Election days should be holidays

Picture of entrance to polling station in NW LondonLast week we had local elections in the UK, along with a referendum on whether to change the voting system to the Alternative Vote, which is currently used in Australia (and to elect party leaders in the major political parties). The motion was rejected resoundingly; I was earlier planning to vote No, but voted Yes on the day although I did not think it was adequate and was obviously a miserable compromise. What bothered me is that the election was held on a work day, when it is least convenient for anyone to vote.

Elections are usually held in May in the UK. There are normally two public holidays in May. There are, of course, four weekends. Holding elections at the weekend might be difficult because it would interfere with both the Jewish and the Christian rest days, but it could easily be held on the May Day bank holiday or the late May bank holiday, or even an entirely separate holiday. The reason is that people who are working need to have time to go and vote — many people work from 9am to 5pm, but others start at 7am and finish 12 hours later, as I sometimes do, and may have to travel home, and if they get caught in a traffic jam it may well result in them not even making it to the polling station, or may make it only in enough time to stand in the queue, but not to get to the front of it by 10pm when the polls close. There were many people denied a vote in the last general election because they were still in the queue when polls closed.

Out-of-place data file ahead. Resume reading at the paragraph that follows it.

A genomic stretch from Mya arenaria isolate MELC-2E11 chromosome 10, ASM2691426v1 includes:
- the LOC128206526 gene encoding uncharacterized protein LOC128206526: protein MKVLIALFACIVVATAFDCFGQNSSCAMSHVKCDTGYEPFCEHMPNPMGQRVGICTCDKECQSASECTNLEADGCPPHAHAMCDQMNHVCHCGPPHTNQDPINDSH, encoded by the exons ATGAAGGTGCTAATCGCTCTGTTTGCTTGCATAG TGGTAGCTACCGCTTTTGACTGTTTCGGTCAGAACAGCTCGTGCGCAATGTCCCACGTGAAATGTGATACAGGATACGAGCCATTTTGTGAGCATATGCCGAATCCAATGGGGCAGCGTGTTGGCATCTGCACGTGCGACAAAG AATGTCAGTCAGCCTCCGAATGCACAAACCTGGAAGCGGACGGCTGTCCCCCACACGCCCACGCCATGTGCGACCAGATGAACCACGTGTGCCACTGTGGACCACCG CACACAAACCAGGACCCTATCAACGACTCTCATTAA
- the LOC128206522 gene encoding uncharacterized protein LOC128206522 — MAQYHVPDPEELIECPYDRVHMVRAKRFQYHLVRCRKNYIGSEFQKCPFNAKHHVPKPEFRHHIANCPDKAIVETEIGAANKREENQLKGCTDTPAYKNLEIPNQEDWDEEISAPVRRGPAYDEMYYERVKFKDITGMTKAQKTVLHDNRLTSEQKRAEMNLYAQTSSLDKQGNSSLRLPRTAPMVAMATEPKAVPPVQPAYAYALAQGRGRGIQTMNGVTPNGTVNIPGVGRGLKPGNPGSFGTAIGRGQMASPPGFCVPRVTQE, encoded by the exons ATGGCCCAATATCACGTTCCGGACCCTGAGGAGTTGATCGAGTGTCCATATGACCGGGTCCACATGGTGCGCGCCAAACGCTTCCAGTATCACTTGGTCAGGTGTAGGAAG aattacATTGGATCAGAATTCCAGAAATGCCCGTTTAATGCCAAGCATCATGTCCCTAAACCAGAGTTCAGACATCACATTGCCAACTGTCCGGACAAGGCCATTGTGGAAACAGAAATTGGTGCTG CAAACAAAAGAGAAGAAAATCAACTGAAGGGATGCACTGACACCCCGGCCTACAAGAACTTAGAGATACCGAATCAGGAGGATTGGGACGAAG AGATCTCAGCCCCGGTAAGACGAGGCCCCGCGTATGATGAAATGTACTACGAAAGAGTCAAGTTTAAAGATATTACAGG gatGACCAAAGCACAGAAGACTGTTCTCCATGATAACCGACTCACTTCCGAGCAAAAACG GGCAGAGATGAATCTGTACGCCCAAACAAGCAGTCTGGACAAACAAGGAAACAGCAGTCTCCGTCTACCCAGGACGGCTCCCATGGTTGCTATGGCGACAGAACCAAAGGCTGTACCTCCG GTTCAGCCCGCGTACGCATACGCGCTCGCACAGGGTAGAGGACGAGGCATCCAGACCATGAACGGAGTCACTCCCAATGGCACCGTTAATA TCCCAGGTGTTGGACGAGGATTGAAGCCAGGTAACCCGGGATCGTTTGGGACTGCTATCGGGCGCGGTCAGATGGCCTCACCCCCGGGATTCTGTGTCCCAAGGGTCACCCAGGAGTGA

But also, people need to have the energy, and however much they might intend to vote in the morning, after a long day they might simply forget, or they might by the end of the day only care about getting home and getting food and rest, or they may have only a few hours in between finishing work and needing to go to bed and have other things to do, not leaving much time to vote. Admittedly, postal voting might alleviate this, but some people do not know what their working day is going to be like the day of the poll. The way round this is for polling day to be a public holiday, such that most people have a day off and thus have time to go and vote.

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